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11 Christmas Songs That Never Really Took Off

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Though artists from Mariah Carey to Insane Clown Posse release holiday singles, very few of those songs make it to holiday playlists year after year. Here are just a few of the more interesting Christmas songs released by some names you’ll be familiar with. Be sure to let us know if you look forward to one of these songs every year.

1. “Heavy Metal Christmas,” Twisted Sister. Would you believe Twisted Sister didn’t release their first holiday album until 2006? (Yeah, I believed it too.) The whole album is made up of classic Christmas songs with a Twisted Sister twist. “Heavy Metal Christmas” is a spin on “The Twelve Days of Christmas,” but instead of partridges, pear trees and pipers, the gifts are pentagrams, platforms and spandex pants.



2. "All I Want for Christmas Is a Real Good Tan,” Kenny Chesney. Anyone who is even remotely familiar with the musical stylings of Mr. Chesney is probably not too surprised by this one.



3. “Back Door Santa,” various artists. The song was written by Clarence Carter, but the most famous part of the tune is definitely the horn part sampled by Run D.M.C. in “Christmas in Hollis.” The full song has been covered by the Black Crowes and Bon Jovi, but it’s safe to say you’re probably not going to hear it blaring over the loudspeaker at your favorite big box store this year.



4. “Father Christmas,” The Kinks. In 1977, the Kinks told the sorry tale of a Santa Claus beaten black and blue by a gang of poor kids. All they want for Christmas is cash, jobs for their daddies and machine guns to “scare” the kids down the street.



5. "Kentucky Homemade Christmas,” Kenny Rogers. This came from Kenny’s first holiday album, Christmas, released in 1981.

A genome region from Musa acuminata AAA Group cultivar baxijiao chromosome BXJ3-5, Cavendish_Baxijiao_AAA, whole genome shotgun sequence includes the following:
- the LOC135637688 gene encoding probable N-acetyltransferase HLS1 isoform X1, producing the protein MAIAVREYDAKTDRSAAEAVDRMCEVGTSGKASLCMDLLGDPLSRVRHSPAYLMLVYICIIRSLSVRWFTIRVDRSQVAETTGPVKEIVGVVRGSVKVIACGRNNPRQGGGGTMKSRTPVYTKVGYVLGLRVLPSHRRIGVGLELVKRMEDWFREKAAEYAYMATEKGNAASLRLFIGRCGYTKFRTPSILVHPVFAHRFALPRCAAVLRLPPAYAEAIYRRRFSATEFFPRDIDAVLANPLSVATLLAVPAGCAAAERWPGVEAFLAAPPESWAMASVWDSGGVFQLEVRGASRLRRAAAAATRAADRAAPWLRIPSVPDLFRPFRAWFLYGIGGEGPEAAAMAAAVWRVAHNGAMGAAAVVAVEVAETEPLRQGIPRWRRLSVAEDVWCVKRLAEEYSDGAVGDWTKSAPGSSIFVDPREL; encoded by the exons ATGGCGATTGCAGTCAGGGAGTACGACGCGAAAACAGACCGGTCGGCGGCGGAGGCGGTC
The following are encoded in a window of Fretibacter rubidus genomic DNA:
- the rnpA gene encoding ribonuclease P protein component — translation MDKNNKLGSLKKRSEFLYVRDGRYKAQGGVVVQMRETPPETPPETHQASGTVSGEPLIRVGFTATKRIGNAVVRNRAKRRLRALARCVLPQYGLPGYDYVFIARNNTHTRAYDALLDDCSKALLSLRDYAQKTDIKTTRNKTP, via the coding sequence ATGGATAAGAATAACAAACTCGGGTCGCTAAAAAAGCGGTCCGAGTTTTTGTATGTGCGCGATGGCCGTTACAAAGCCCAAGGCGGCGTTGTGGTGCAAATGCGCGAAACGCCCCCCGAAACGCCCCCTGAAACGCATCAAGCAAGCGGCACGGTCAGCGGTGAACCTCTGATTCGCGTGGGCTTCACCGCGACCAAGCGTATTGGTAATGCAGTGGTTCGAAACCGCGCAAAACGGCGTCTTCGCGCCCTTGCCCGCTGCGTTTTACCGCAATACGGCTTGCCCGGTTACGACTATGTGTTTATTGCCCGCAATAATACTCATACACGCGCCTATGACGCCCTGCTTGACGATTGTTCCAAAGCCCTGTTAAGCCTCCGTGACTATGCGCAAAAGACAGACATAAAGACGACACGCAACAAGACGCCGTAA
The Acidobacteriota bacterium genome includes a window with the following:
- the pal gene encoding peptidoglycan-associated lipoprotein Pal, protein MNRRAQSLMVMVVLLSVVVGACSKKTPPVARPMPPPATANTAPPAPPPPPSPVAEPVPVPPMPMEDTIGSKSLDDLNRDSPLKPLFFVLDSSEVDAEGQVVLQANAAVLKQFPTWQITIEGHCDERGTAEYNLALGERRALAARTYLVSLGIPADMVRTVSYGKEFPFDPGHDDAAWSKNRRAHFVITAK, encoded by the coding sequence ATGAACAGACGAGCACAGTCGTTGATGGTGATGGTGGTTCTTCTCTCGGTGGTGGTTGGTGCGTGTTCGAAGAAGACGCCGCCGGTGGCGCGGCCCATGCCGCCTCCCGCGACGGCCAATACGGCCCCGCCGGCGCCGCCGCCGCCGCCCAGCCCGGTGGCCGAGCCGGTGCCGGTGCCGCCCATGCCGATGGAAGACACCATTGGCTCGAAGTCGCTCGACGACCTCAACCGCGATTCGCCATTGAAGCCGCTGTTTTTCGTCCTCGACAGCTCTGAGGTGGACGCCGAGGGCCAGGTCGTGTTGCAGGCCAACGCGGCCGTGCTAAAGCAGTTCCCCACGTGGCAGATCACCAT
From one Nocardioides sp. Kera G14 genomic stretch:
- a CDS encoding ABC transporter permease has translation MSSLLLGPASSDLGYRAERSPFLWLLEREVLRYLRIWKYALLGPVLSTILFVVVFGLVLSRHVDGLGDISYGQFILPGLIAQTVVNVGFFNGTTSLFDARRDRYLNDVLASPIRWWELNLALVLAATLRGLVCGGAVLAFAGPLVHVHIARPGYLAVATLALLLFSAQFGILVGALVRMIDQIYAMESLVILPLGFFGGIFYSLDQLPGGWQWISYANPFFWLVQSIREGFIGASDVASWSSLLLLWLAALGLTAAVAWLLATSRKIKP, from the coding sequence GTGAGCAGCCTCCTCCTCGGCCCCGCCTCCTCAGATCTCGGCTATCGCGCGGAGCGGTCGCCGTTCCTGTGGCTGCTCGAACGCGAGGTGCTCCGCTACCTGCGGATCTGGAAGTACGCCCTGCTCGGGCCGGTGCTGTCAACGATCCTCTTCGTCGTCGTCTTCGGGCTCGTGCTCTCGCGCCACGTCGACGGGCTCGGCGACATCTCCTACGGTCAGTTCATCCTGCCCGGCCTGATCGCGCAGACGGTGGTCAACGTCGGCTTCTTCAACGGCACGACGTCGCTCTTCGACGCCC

6. “Ho! Ho! Ho! Who’d Be a Turkey at Christmas?” Elton John. This was the B-side to a more popular Elton John song called “Step Into Christmas.” With lyrics like “There’s a pair of large sized Wellies coming down my flue and the smell of burning rubber, oh, is filling up the room,” it’s slightly less warm and fuzzy than the A-side.



7. "Cherry Cherry Christmas,” Neil Diamond. His fans were surely thrilled when Neil wished his listeners a “Cherry Christmas” instead of “Merry Christmas” on his 2009 holiday album. It fills me with great glee to think of a crazed Diamondhead closing out their annual holiday newsletter with “Cherry Christmas! Love, Anne, Michael and Rosie the dog.”



8. “Christmas Time (Is Here Again),” The Beatles. Even The Beatles have a Christmas song that didn't take off. Well, to be fair, it never even made it out of the gate. The song was recorded in 1966 and 1967, but it wasn’t officially released until 1995, when it showed up as a B-side to "Free as a Bird."



9. “Don’t Shoot Me Santa,” the Killers. This one makes my yearly playlist. In fact, I never take it out of rotation. But a song about a Santa who kidnaps the kids on the naughty list and shoots them is bound to get limited airplay.



10. “Christmas Tree,” Lady Gaga featuring Space Cowboy. Back in 2008, before Gaga had quite as many Little Monsters as she does now, she did a little Christmas ditty that’s... well, in her own words: "'Christmas Tree' is about the spirit of celebrating the most joyous holiday and I'll tell you why: because Christmas is the holiday that most makes boys and girls feel randy."



11. “Early Christmas Morning,” Cyndi Lauper. Haven’t heard this one? Not many people have: it was only officially released in Japan, though it’s since surfaced on some compilation albums in the U.K. and Canada.

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iStock // Ekaterina Minaeva
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Man Buys Two Metric Tons of LEGO Bricks; Sorts Them Via Machine Learning
May 21, 2017
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iStock // Ekaterina Minaeva